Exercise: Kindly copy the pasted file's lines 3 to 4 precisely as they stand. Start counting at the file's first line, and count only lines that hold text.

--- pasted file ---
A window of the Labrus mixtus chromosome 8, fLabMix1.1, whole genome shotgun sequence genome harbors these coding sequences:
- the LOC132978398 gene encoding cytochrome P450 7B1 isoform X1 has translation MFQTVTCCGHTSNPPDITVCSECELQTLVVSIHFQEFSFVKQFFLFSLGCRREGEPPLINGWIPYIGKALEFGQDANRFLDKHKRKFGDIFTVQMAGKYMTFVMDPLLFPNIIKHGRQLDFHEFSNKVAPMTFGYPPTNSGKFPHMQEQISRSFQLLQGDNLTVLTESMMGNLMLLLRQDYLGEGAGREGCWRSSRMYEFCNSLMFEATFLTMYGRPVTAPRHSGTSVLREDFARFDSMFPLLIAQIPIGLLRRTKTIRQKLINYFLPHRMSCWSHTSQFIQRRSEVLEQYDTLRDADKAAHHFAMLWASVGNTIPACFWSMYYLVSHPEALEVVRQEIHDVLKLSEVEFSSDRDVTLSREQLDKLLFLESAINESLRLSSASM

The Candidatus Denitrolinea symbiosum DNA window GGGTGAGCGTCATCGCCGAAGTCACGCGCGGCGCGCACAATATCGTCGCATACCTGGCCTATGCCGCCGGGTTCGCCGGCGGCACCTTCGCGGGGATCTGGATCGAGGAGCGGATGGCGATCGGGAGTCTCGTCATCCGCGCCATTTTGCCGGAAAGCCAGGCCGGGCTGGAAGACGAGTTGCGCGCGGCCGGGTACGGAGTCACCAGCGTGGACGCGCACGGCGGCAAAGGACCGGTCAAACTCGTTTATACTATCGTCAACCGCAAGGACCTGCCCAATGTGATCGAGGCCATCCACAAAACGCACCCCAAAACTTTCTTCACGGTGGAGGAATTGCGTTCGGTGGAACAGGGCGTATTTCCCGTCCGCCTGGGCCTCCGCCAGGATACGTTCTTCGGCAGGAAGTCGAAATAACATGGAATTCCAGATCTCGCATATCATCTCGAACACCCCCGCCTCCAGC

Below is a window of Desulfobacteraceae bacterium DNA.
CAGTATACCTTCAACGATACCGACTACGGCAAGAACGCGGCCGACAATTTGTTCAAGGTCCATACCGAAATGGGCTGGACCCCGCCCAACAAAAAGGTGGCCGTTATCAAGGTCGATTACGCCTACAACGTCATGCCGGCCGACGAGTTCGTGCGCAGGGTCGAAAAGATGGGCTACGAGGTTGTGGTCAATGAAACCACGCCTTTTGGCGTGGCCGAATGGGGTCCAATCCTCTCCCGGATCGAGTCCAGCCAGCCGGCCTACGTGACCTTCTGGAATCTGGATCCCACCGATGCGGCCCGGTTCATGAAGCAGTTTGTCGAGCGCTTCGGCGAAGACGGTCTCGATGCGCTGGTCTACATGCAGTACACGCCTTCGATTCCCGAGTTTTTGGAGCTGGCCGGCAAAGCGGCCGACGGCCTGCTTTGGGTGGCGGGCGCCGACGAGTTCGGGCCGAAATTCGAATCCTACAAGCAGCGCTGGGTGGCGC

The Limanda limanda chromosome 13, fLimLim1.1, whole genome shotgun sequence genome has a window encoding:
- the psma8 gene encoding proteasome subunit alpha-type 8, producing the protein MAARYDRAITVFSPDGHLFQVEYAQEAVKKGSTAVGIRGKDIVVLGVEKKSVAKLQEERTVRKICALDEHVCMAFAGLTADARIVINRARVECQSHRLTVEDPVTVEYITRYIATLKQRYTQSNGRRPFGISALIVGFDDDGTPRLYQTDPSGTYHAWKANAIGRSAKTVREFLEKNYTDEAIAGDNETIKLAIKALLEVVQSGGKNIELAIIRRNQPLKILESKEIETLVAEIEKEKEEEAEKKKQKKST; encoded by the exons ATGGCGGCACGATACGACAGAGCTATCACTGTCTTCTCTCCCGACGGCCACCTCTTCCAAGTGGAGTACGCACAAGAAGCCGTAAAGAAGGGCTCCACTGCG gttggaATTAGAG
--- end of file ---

The Candidatus Denitrolinea symbiosum DNA window GGGTGAGCGTCATCGCCGAAGTCACGCGCGGCGCGCACAATATCGTCGCATACCTGGCCTATGCCGCCGGGTTCGCCGGCGGCACCTTCGCGGGGATCTGGATCGAGGAGCGGATGGCGATCGGGAGTCTCGTCATCCGCGCCATTTTGCCGGAAAGCCAGGCCGGGCTGGAAGACGAGTTGCGCGCGGCCGGGTACGGAGTCACCAGCGTGGACGCGCACGGCGGCAAAGGACCGGTCAAACTCGTTTATACTATCGTCAACCGCAAGGACCTGCCCAATGTGATCGAGGCCATCCACAAAACGCACCCCAAAACTTTCTTCACGGTGGAGGAATTGCGTTCGGTGGAACAGGGCGTATTTCCCGTCCGCCTGGGCCTCCGCCAGGATACGTTCTTCGGCAGGAAGTCGAAATAACATGGAATTCCAGATCTCGCATATCATCTCGAACACCCCCGCCTCCAGC

Below is a window of Desulfobacteraceae bacterium DNA.